The Book of Changes known to the West as I Ching or Yijing is a revered ancient Chinese Classic. The text handed down to posterity is the Book of Changes of the Zhou Dynasty called the Zhouyi in short. Not many Chinese nowadays can read this classic because it is in classical Chinese. Even if they are able to read the Yi, what is written can prove too profound for their understanding?
Therefore if you ever meet those Chinese educated in the East and tell them that you study the Yijing, they will be impressed. They will be amazed to know that you also read the four Confucian Books and the remaining four ancient Classics. (Ha, probably even the Daoist immortals will be impressed!) This speaks volumes for good translators of the recent past who translated these books and classics into French, German, English, Spanish and various other languages to enable the world to learn about ancient Chinese culture.
Of these four books and five classics, the most difficult to read and understand is the Book of Changes. The Chinese has read and use it for more than three millennia and few down the ages can fully grasp its meaning. Even the great sage Confucius at seventy years of age exclaimed that he needed more years to understand the Yi. Not only is the Yi a book of wisdom, the classic is also used for divination.
How to phrase a question for divination is what we will discuss in this entry.
After having read the classic for some years, we may wish to consult the Oracle either out of curiosity or for guidance on some uncertainty arising from our minds. Once we have decided on what to ask, we will have to phrase and pose a question to the Oracle in our own language – be it Chinese, English, French, German, Dutch, Spanish, and others. If the question is in Chinese, the Yi may understand no matter how it was phrased. However if the question is worded in other languages and is either lengthy or verbose then the Yi may face some trouble in answering it. If you have come across how Daoist heavenly immortals answered (English) questions in broken English you would understand that one is not joking.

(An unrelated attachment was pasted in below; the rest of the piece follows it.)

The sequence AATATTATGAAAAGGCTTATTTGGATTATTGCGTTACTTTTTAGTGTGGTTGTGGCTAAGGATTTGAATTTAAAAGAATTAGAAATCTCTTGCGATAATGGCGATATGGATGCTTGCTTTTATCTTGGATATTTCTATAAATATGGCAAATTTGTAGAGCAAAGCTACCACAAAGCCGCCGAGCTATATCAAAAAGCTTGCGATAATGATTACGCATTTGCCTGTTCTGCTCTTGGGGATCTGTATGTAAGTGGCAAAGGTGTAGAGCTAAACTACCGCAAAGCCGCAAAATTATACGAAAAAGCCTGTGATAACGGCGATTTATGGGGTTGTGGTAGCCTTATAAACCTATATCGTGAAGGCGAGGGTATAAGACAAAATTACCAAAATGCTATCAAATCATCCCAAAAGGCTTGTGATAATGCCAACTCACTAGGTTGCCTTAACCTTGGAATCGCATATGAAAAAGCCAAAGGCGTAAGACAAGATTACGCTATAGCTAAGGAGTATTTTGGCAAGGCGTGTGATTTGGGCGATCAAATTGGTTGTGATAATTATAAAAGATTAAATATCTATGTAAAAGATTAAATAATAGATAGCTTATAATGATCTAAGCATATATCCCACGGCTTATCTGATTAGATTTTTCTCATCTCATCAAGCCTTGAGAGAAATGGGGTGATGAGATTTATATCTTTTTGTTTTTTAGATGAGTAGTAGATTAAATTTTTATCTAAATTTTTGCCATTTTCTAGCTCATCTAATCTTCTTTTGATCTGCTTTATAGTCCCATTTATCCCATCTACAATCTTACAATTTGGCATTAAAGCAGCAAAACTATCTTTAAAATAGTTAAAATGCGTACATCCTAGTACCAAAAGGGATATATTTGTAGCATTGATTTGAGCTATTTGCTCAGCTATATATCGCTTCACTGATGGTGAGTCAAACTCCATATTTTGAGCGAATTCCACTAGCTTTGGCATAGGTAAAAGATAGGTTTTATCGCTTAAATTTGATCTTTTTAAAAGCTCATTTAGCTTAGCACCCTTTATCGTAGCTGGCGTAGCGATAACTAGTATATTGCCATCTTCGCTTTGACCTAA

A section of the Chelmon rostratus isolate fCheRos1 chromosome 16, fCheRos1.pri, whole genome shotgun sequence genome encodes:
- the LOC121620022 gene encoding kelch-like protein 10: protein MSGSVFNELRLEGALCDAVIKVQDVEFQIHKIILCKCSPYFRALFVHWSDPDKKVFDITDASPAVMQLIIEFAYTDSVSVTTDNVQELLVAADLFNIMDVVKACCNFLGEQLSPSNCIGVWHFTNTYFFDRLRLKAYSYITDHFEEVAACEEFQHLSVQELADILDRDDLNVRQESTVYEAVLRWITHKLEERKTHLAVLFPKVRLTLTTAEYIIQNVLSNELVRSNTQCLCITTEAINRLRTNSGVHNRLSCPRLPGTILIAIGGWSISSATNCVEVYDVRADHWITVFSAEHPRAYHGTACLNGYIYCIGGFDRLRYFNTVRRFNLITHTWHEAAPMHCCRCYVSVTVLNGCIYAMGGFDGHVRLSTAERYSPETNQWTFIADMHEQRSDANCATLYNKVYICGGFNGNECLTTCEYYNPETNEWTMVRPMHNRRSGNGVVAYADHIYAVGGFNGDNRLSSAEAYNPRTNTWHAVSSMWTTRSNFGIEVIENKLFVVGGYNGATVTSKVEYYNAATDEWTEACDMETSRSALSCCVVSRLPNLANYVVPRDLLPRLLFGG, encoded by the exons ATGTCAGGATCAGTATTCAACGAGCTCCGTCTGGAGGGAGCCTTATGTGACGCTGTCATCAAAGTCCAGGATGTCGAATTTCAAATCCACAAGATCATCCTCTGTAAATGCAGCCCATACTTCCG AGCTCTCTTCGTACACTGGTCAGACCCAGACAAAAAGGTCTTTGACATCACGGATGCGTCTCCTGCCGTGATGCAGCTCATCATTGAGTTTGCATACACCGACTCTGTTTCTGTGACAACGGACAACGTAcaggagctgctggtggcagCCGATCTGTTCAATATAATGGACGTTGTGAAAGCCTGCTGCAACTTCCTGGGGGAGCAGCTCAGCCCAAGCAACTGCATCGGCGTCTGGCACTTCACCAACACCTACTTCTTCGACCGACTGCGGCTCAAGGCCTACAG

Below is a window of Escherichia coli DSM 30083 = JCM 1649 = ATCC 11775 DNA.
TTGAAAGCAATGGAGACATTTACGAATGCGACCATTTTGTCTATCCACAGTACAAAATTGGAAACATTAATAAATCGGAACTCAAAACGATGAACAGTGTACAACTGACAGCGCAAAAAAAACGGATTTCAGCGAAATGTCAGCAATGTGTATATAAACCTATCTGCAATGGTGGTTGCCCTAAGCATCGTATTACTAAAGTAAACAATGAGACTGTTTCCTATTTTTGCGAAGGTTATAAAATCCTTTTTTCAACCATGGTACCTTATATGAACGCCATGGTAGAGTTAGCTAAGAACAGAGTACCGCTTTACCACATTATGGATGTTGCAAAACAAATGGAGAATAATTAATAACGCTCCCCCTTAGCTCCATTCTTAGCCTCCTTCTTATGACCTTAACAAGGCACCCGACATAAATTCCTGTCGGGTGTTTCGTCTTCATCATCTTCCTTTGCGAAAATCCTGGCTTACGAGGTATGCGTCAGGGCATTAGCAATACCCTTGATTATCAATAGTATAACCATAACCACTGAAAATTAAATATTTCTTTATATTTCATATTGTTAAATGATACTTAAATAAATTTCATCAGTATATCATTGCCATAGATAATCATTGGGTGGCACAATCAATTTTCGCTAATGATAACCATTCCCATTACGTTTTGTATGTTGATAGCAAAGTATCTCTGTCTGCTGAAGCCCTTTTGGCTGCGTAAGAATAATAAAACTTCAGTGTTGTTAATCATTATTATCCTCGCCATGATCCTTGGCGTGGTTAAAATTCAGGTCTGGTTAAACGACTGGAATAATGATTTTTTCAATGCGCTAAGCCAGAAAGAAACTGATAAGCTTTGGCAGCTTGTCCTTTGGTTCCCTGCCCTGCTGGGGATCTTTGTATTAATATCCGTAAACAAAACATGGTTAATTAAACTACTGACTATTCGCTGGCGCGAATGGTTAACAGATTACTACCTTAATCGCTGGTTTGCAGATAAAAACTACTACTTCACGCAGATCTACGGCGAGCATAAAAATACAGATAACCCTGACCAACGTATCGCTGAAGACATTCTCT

Therefore one suggests that questions to the Yi should be unequivocal and brief, the simpler the better.
If clients come to seek our divination services they would have decided what they want to ask the Yi. Each diviner will have to use his or her own moral judgment to accept the types of questions to be asked. Some clients may reveal the reasons why they need an answer, while others could be secretive for various reasons. Therefore Yi diviners need to discuss with and guide clients on how to phrase their questions – the simpler, the better – and obtain the client’s agreement, where applicable, before putting it to the Yi.
Over the decades of consultation for self and others, questions put to the Yi had always been simple and unequivocal – no frills and thrills. After all who are we trying to impress? The Yi had also given simple and direct answers, most of time. Yes, there had been occasions in the past where the Yi did not speak – especially in 1994 / 95. I had to put the Book into ‘cold storage’ and let it gather dust over the months. Apparently, the censure of divinities in 1994 for revealing too much secrets to devotees and disciples during the Asian Bull Run in 1993 and the temporary restrictions on revelations took time to put into place. (The Yi spoke on the matter.) If you had divined during that period, perhaps the Yi may not have spoken to you too.
After that episode, we seemed to understand each other better, consequently whenever the Yi wanted to reveal something of importance, one gets a nagging feeling for days on end. The feeling would not go away, until one sits down, opened the log book and writes down my simplest question : I Ching, What is happening?
With the casting of the yarrow stalks, the Omens will then be foretold. All these omens or heaven’s secrets had unfolded and the last one was on the bombing of trains in Europe and England by Muslim terrorists disguised as tourists. (There were previous entries on this omen.)
It proves that the simplest of questions can still get very accurate answers from the Yi.
The Creative Heaven knows through the easy and The Receptive Earth can do things through the simple. [Dazhuan / The Great Treatise] By asking simple, easy and unequivocal questions, are Yi diviners not learning how to emulate Heaven and Earth?